You have twin 10 year old boys and take them to a corn maze; they run ahead and disappear in 2 directions. No need to flog Occam with the quantum mechanics.

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I do not understand how 'free will' can be meaningfully understood by way of the scientific method, exclusively. Please argue, sans logical fallacies, with citations Mar 04, Like most things I have read this is hardly "Law" It's implications on the otherhand are quite heavy. These findings validate the fact that we are only animals and are mostly maximizing our survival. Stochasticism exists amongst people or else "mental illness" and other asymptotic anomolies wouldn't exist. Caliban, Should I take this to mean that you don't see any difference between human activity influenced by free will vs that governed by determinism?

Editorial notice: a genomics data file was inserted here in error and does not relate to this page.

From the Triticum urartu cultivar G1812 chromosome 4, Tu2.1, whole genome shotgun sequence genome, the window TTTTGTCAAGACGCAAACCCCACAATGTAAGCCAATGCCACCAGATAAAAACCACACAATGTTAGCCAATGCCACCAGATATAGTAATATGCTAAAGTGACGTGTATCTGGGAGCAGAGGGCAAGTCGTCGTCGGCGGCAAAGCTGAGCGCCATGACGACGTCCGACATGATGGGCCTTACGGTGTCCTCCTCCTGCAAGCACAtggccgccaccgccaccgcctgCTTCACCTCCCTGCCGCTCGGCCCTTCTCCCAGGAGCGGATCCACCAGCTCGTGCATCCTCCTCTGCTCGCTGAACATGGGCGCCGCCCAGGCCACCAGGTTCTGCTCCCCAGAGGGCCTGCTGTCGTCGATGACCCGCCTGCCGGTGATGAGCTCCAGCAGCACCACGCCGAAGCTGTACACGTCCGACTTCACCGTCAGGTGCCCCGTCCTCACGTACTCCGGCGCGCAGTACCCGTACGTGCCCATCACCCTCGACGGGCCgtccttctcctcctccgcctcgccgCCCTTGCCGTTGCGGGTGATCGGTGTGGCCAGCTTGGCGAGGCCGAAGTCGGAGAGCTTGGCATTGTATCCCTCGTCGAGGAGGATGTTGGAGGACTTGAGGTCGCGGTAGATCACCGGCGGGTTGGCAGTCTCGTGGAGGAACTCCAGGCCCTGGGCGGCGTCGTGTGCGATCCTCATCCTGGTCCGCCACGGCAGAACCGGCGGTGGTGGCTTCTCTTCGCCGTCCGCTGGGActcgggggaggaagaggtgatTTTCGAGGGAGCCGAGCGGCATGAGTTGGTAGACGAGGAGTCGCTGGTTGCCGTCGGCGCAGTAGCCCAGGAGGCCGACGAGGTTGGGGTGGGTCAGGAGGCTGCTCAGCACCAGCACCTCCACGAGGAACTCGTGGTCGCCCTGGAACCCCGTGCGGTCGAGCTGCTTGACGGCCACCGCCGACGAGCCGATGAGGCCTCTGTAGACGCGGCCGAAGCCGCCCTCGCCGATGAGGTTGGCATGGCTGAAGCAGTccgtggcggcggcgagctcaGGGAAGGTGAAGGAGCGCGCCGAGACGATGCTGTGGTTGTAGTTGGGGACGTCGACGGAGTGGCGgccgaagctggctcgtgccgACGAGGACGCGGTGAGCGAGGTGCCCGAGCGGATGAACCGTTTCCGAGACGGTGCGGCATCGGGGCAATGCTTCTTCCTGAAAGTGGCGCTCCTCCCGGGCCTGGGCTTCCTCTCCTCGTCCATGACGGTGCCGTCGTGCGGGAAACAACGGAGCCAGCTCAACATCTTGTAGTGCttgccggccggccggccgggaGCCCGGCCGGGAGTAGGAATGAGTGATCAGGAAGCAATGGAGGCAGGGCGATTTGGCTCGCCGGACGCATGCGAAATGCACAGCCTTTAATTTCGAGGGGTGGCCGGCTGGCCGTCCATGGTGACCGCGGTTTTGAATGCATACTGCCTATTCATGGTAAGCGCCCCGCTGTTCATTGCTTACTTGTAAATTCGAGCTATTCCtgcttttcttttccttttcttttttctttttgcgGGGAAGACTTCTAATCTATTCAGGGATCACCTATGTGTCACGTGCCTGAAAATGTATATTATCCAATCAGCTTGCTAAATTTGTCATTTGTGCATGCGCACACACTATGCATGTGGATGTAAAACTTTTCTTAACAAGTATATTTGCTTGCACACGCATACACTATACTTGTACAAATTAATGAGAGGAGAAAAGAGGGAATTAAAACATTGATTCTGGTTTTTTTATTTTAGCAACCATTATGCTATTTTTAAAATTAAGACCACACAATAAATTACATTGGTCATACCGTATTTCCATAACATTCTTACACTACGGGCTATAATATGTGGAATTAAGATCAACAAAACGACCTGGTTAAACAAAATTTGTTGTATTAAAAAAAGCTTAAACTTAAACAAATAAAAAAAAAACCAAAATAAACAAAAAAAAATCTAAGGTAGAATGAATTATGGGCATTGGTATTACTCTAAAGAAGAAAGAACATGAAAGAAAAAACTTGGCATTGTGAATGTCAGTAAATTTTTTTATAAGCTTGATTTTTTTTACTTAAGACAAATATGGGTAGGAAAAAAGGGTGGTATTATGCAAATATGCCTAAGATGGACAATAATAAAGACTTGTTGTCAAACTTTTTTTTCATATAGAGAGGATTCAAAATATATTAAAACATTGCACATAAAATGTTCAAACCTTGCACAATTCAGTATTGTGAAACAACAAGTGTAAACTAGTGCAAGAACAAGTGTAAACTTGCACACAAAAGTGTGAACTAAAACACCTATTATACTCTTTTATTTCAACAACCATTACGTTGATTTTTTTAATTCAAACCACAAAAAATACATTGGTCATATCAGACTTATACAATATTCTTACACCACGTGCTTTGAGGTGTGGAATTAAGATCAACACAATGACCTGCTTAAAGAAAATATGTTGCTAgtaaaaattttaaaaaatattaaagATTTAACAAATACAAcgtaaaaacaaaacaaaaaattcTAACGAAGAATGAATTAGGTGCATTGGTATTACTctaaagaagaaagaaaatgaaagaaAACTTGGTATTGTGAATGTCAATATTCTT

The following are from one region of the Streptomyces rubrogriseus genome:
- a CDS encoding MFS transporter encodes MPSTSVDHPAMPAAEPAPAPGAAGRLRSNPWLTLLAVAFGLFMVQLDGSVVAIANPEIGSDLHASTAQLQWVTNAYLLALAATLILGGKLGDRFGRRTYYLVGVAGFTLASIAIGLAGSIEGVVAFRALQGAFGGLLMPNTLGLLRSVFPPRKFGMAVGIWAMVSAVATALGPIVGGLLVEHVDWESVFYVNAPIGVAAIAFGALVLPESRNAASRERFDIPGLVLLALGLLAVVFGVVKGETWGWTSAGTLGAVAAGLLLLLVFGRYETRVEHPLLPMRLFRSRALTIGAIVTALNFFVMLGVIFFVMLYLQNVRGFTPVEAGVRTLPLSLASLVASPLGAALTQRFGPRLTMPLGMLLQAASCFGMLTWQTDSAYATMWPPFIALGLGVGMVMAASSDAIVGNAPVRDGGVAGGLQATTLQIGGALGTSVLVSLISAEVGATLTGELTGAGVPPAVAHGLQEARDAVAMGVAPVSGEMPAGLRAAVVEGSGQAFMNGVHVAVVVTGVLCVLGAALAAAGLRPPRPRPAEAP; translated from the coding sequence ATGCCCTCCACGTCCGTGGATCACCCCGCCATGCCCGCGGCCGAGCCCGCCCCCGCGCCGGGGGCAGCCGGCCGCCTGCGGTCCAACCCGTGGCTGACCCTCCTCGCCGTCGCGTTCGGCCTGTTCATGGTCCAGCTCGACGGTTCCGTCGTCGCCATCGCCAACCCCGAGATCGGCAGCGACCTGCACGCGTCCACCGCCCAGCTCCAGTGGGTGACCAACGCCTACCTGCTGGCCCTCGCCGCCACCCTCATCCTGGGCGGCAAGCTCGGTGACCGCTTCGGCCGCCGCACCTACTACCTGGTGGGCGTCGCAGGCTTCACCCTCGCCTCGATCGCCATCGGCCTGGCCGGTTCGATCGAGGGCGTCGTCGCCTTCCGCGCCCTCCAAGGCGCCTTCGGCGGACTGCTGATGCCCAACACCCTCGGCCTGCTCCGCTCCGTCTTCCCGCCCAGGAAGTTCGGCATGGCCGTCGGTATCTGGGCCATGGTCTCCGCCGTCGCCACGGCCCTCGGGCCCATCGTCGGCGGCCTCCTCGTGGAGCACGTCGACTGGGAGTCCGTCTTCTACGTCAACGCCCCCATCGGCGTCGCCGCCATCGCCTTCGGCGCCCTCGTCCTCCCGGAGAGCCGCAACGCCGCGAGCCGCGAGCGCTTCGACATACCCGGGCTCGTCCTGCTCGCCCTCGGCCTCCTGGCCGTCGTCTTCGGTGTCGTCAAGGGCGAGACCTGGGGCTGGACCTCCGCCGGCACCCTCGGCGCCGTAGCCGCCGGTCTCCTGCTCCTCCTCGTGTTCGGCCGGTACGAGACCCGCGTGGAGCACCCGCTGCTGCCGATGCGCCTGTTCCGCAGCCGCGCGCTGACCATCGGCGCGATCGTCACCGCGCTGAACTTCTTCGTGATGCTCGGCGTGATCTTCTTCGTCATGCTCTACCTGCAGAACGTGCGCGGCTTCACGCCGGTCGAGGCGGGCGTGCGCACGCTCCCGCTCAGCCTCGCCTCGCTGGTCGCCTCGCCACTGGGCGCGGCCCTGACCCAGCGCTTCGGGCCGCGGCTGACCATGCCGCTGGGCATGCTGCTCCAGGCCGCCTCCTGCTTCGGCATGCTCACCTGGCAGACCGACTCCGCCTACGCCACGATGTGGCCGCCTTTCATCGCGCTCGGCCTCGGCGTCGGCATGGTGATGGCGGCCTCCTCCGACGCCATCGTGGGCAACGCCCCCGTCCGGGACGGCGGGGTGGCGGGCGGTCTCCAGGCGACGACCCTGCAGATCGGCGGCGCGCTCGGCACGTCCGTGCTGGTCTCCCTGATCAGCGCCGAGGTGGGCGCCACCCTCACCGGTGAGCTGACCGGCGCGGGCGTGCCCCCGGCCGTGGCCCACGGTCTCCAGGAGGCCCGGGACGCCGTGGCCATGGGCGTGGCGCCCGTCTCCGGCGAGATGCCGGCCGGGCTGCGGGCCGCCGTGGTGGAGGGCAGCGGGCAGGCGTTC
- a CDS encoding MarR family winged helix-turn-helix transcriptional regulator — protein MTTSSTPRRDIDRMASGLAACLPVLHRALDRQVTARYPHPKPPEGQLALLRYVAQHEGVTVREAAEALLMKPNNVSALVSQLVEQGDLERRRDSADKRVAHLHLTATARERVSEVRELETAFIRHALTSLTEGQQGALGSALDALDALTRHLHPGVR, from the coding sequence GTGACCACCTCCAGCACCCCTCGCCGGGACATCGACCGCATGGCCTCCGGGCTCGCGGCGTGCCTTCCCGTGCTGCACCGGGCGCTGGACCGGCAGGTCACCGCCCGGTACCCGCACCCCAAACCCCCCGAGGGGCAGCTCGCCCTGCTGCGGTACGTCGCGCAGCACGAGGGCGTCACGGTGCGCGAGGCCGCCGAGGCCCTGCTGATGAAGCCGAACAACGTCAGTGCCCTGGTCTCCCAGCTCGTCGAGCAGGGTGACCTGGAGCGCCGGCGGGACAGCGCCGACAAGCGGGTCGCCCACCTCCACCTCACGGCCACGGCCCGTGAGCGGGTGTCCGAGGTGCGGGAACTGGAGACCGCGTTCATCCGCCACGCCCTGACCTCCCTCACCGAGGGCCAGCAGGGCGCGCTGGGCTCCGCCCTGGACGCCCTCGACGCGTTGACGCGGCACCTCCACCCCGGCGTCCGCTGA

The Illusion of Free Will

What I mean is that everything even quantum mechanics is deterministic, even though our knowledge of exact state is fundamentally constrained by instrument noise and precision, as well as inability to sample the entire relevant volume of the universe instantaneously. We don't and in practice, really can't know all the preconditions of any given complex system, and so we can't make exact predictions of its next state. This stochastic perception of the world isn't a reflection of the world's true nature; it's merely a reflection of our limitations as observers.

Fundamentally, the universe is stateful and deterministic, i.